and this was all done using this antenna with DSD+, so manually, not running a scanner on autopilot 24/7 - all of these were signal I manually picked on DSD+ waterfall. Everyone loves to laugh this thing off, but nobody wants to give it a chance, even though the findings speak for themselves
 
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mmckenna

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@cmdrwill
So because you associate this antenna with something you know is old, it has to be bad?
No. I think what he is saying is thats overpriced for what it is.
Yeah, a dipole will work, but you can make your own antenna that will outperform it pretty easily.
 

ScubaJungle

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No. I think what he is saying is thats overpriced for what it is.
Yeah, a dipole will work, but you can make your own antenna that will outperform it pretty easily.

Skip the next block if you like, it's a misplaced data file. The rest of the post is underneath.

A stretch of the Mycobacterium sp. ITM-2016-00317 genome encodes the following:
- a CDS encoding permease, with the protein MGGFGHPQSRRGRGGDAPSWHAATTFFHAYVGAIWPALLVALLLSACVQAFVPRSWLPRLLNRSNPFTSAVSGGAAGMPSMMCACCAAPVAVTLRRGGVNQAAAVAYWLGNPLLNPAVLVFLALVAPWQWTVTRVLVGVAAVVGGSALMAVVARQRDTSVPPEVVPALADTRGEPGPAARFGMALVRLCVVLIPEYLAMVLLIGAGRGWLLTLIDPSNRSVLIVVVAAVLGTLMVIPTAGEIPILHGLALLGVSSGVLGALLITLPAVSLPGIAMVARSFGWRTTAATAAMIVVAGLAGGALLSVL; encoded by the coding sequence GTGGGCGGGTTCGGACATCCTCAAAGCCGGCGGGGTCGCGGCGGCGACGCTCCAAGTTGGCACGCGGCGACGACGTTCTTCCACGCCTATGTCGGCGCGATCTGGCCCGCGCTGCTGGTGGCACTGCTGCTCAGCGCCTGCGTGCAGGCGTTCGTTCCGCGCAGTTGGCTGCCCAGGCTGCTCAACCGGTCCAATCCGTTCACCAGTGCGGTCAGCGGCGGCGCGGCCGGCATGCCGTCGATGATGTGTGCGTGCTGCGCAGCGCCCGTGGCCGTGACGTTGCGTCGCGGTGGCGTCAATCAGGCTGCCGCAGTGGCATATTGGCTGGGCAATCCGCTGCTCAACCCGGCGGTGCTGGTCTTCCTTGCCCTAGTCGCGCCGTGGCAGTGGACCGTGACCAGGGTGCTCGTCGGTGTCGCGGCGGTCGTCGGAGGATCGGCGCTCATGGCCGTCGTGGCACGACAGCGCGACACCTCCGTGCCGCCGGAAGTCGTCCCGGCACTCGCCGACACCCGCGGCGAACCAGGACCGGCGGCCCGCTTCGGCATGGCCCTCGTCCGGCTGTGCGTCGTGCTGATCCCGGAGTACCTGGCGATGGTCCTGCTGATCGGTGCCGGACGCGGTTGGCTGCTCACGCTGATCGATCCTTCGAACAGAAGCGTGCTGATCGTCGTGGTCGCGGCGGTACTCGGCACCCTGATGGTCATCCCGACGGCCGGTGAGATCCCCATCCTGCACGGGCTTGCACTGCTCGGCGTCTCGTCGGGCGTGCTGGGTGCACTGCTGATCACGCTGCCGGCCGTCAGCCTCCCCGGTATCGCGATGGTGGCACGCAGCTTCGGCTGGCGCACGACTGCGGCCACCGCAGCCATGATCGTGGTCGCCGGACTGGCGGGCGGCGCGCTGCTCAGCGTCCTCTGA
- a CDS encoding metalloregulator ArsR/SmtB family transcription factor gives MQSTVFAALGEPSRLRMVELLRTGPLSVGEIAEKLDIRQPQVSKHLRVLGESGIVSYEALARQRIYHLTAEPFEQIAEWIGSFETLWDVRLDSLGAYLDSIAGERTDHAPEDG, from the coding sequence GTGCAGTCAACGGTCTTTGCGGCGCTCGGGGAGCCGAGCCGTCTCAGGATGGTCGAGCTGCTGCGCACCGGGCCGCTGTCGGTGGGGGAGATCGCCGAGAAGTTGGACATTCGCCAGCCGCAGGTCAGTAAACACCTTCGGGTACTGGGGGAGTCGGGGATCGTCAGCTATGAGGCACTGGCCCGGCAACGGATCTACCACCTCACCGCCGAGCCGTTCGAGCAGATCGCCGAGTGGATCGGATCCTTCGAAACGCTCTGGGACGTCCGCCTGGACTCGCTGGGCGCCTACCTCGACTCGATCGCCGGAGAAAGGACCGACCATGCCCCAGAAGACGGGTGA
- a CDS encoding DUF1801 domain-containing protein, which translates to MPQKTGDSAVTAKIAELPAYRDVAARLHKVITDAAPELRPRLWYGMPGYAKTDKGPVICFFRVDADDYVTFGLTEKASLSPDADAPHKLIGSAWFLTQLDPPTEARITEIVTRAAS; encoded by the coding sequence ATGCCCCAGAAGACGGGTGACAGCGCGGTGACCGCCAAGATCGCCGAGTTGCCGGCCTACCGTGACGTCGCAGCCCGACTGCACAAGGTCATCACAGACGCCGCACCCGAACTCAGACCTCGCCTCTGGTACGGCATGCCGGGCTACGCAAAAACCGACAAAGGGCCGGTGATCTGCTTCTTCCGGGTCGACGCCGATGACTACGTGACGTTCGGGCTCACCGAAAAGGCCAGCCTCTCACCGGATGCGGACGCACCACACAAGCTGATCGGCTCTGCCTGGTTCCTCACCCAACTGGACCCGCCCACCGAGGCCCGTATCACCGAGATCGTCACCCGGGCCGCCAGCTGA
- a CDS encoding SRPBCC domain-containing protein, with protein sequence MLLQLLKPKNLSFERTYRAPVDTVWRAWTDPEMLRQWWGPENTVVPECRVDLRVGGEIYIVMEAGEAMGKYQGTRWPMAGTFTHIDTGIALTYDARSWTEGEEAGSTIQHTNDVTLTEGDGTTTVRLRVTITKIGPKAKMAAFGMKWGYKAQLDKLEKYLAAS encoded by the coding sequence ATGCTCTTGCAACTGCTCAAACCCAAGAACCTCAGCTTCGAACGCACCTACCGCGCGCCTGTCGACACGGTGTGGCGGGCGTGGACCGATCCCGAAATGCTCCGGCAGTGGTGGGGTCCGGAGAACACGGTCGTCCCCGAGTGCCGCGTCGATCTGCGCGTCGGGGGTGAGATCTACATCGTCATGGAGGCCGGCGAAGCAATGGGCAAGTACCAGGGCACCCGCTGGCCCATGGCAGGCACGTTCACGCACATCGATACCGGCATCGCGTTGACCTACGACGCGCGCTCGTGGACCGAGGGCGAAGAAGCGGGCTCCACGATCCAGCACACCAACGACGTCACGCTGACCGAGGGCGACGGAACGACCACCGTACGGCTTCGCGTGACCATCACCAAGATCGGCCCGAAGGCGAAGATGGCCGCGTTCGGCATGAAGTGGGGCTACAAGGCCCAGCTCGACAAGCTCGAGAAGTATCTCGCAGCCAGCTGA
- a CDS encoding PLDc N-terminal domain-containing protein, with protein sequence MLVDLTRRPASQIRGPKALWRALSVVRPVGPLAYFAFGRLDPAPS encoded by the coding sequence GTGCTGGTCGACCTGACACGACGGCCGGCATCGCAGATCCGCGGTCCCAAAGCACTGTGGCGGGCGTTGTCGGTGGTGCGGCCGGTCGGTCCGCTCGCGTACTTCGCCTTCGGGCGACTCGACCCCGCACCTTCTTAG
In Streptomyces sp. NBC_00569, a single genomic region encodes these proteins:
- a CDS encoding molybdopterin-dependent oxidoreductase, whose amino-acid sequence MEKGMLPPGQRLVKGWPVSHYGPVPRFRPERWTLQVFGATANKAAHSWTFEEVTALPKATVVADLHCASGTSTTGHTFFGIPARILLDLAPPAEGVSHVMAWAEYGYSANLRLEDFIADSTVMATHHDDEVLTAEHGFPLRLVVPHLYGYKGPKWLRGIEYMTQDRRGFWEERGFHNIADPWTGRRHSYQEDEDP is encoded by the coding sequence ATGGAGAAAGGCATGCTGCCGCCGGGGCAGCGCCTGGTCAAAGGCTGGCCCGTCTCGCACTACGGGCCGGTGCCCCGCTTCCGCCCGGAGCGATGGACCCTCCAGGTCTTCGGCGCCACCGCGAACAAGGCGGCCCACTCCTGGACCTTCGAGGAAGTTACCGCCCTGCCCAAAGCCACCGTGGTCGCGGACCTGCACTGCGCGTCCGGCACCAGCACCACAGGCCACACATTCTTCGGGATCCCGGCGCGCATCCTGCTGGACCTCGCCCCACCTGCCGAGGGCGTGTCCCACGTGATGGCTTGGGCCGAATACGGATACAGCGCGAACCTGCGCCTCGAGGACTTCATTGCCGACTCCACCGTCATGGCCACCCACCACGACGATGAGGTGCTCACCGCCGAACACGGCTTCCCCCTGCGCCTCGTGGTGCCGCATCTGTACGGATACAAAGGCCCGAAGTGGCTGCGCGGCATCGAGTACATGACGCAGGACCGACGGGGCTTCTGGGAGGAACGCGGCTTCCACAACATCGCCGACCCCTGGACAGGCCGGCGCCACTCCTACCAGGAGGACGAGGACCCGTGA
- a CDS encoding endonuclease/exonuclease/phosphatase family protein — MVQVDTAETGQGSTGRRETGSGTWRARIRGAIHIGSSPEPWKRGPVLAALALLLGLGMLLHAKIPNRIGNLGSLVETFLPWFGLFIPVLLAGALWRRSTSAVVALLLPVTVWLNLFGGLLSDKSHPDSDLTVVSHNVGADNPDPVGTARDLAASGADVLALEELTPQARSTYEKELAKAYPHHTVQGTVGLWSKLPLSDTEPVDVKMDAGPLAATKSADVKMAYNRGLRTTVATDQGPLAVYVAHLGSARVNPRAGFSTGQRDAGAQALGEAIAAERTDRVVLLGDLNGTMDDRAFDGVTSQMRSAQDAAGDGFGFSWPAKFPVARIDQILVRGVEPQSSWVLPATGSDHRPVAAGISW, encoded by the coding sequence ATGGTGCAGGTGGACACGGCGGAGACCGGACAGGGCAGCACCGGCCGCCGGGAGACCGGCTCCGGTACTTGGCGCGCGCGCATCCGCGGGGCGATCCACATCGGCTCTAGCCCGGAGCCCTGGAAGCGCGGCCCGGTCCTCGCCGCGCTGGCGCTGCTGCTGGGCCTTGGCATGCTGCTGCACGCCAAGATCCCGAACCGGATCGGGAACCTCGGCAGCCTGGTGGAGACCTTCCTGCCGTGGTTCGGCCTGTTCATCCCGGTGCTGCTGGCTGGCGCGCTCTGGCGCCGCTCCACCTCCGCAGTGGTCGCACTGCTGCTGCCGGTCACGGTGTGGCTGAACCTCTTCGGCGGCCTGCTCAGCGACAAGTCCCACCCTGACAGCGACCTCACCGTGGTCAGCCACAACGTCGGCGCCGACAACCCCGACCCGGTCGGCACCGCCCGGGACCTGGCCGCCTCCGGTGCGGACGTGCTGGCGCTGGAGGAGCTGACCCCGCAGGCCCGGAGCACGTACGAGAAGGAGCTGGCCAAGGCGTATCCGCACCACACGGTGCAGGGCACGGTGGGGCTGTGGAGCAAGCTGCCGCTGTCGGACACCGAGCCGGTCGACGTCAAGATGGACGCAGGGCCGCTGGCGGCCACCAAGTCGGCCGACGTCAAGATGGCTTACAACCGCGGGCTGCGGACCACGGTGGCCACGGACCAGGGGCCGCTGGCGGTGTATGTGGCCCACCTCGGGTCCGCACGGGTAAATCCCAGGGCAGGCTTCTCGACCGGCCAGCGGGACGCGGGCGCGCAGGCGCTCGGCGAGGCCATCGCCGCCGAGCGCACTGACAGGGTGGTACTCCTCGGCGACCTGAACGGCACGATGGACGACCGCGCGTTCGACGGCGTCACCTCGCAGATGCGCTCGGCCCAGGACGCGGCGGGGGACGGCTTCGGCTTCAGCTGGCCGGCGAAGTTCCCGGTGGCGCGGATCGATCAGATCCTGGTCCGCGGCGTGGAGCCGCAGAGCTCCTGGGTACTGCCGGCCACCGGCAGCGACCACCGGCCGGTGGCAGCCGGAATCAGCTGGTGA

Hey, Im open to suggestions! But I dont think youll find a balun alone, like this, for very cheap. For $18, if you can show me something cheaper, thatd be awesome. The only baluns I could find that were comparable were from $30 - $300 though. Check out my thread about it, I wanted to build my own but it wouldve cost twice as much
Also, I dont know much more than the basics of antenna theory and wavelength theory, etc, but this thing literally competes with my Wilson yagi on 800mhz. When I first got the kit, I almost threw it out, and then I figured, well, might as well try it out - when I find the "sweet spot" length for the elements, it amazed me.